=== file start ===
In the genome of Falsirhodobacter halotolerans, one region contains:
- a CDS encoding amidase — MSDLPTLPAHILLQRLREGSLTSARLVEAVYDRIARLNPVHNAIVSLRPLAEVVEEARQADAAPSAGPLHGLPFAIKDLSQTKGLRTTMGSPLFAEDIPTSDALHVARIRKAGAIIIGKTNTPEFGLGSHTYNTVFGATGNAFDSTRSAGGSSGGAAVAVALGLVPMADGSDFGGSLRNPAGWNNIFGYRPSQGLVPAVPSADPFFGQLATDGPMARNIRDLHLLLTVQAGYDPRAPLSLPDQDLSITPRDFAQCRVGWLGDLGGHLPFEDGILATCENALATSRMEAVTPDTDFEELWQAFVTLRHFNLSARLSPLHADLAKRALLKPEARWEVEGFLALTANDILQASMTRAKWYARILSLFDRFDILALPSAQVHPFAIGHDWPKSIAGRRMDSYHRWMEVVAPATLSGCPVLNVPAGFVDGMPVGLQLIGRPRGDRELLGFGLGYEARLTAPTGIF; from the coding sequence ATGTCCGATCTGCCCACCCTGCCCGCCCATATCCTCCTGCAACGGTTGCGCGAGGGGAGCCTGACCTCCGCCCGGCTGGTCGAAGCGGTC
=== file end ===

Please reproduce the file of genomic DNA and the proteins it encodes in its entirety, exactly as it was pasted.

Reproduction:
In the genome of Falsirhodobacter halotolerans, one region contains:
- a CDS encoding amidase — MSDLPTLPAHILLQRLREGSLTSARLVEAVYDRIARLNPVHNAIVSLRPLAEVVEEARQADAAPSAGPLHGLPFAIKDLSQTKGLRTTMGSPLFAEDIPTSDALHVARIRKAGAIIIGKTNTPEFGLGSHTYNTVFGATGNAFDSTRSAGGSSGGAAVAVALGLVPMADGSDFGGSLRNPAGWNNIFGYRPSQGLVPAVPSADPFFGQLATDGPMARNIRDLHLLLTVQAGYDPRAPLSLPDQDLSITPRDFAQCRVGWLGDLGGHLPFEDGILATCENALATSRMEAVTPDTDFEELWQAFVTLRHFNLSARLSPLHADLAKRALLKPEARWEVEGFLALTANDILQASMTRAKWYARILSLFDRFDILALPSAQVHPFAIGHDWPKSIAGRRMDSYHRWMEVVAPATLSGCPVLNVPAGFVDGMPVGLQLIGRPRGDRELLGFGLGYEARLTAPTGIF; from the coding sequence ATGTCCGATCTGCCCACCCTGCCCGCCCATATCCTCCTGCAACGGTTGCGCGAGGGGAGCCTGACCTCCGCCCGGCTGGTCGAAGCGGTC